Seven tips for frugal, healthful food shopping
Each week a nutritionist from University of Maryland Medical Center provides a guest post. This week, Rachel Ernzen writes about smart shopping.
When looking to cut food costs, time really is money. Investing the time to understand your spending habits, local food markets and options for discount purchases can make you a smarter shopper. Here are some tips for keeping good food on your plate and money in your wallet.
- Make a grocery list and stick to it. Peek at what you already have available and try not to stray from your shopping list. If staying out of the store keeps impulse buys at bay, try home food-delivery services.
- Learn more about how you spend your food dollar. Scan your latest grocery bill: What items do you spend the most on? Is this a food staple or splurge? Are there cheaper alternatives? Take a pass on prepared sweets and snacks.
- Commit to checking your local grocer’s weekly specials before you shop. Consider buying in bulk and stocking up on versatile sale items that store well (dry pasta, canned goods or frozen foods). Think beans, rice and veggies. If you are unsure which fresh foods are best bought organic, access the Environmental Working Group’s wallet guide at: www.ewg.org/foodnews/summary.
- Clip coupons. Reach for the newspaper or go to www.coupons.com, www.livingonadime.com or www.smartsource.com for discounts. Many grocers now offer coupons through your cellphone. For more information, explore www.cellfire.com. Couple the coupons with a store’s circular sales and/or double/triple coupon offerings, and you can save a bundle.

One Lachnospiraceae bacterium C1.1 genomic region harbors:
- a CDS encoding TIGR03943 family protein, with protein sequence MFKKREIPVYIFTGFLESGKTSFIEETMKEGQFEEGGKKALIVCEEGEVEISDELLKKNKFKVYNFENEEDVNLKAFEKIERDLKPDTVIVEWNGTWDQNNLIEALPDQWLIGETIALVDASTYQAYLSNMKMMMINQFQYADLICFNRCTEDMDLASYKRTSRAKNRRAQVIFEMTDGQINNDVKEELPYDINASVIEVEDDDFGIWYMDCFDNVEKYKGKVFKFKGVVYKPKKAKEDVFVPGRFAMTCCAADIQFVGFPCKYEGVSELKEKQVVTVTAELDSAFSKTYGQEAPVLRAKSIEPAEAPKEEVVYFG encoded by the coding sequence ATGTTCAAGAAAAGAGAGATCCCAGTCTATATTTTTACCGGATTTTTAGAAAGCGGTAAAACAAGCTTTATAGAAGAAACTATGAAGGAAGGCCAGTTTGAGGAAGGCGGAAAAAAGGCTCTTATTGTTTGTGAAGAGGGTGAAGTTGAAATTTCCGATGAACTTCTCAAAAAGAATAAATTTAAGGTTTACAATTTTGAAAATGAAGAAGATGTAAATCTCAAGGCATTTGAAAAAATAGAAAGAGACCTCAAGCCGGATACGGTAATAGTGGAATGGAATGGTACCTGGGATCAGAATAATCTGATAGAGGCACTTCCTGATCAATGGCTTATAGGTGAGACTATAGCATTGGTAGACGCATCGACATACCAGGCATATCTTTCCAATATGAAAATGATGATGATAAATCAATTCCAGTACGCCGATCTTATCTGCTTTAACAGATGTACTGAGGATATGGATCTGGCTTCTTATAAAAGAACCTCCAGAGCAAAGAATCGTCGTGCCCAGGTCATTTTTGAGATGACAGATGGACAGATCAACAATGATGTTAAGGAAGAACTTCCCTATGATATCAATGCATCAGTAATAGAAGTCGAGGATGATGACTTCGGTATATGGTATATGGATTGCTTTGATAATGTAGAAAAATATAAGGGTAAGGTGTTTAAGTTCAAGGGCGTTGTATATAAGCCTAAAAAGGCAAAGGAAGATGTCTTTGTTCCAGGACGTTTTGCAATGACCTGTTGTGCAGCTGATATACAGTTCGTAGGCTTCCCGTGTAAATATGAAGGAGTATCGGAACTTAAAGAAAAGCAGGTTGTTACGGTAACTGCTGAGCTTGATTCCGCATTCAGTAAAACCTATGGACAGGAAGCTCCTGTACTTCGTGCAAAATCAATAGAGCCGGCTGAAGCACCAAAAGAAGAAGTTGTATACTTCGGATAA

- Compare prices in the grocery aisle. The more processed the food, the more expensive it is. For example, a whole chicken will cost less per pound than pre-seasoned, boneless, skinless chicken breasts. While price per pound or price per unit should be evaluated, weigh the labor, yield and possible waste. Back to the chicken example: If you eat white meat only, swapping pre-seasoned breasts for a bone-in version may be a more cost-effective option.
- Try bulk cooking and be sure to use leftovers. Check out some ideas on this site: www.lovefoodhatewaste.com. Surf the Internet for simple recipes using ingredients you have, check out a cookbook from your local library or share recipes with friends and family. Try www.thenourishinggourmet.com recipe index or www.cheapcooking.com.
- Reach out to resources. Call your local food bank to learn more about public programs such as produce drops in your area (Maryland Food Bank, www.mdfoodbank.org).